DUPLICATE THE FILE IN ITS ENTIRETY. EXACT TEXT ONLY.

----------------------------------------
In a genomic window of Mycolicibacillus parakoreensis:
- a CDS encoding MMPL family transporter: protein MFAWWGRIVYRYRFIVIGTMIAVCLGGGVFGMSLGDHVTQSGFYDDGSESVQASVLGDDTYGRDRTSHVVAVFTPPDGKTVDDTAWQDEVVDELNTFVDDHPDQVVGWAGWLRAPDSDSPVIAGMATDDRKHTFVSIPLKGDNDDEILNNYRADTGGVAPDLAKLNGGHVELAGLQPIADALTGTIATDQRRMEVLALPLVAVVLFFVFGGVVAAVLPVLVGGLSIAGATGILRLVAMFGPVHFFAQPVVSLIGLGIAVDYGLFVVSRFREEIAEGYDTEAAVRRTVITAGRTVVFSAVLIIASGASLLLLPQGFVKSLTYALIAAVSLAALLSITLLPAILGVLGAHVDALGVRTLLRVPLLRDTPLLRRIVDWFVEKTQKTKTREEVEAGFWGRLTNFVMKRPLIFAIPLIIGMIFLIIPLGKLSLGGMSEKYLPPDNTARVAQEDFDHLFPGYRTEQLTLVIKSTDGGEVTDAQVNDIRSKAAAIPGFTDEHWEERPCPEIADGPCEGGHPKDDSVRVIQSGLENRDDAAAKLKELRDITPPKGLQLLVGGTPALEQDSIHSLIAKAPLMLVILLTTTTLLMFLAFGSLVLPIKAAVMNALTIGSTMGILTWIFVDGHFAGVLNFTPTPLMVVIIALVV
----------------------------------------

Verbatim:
In a genomic window of Mycolicibacillus parakoreensis:
- a CDS encoding MMPL family transporter: protein MFAWWGRIVYRYRFIVIGTMIAVCLGGGVFGMSLGDHVTQSGFYDDGSESVQASVLGDDTYGRDRTSHVVAVFTPPDGKTVDDTAWQDEVVDELNTFVDDHPDQVVGWAGWLRAPDSDSPVIAGMATDDRKHTFVSIPLKGDNDDEILNNYRADTGGVAPDLAKLNGGHVELAGLQPIADALTGTIATDQRRMEVLALPLVAVVLFFVFGGVVAAVLPVLVGGLSIAGATGILRLVAMFGPVHFFAQPVVSLIGLGIAVDYGLFVVSRFREEIAEGYDTEAAVRRTVITAGRTVVFSAVLIIASGASLLLLPQGFVKSLTYALIAAVSLAALLSITLLPAILGVLGAHVDALGVRTLLRVPLLRDTPLLRRIVDWFVEKTQKTKTREEVEAGFWGRLTNFVMKRPLIFAIPLIIGMIFLIIPLGKLSLGGMSEKYLPPDNTARVAQEDFDHLFPGYRTEQLTLVIKSTDGGEVTDAQVNDIRSKAAAIPGFTDEHWEERPCPEIADGPCEGGHPKDDSVRVIQSGLENRDDAAAKLKELRDITPPKGLQLLVGGTPALEQDSIHSLIAKAPLMLVILLTTTTLLMFLAFGSLVLPIKAAVMNALTIGSTMGILTWIFVDGHFAGVLNFTPTPLMVVIIALVV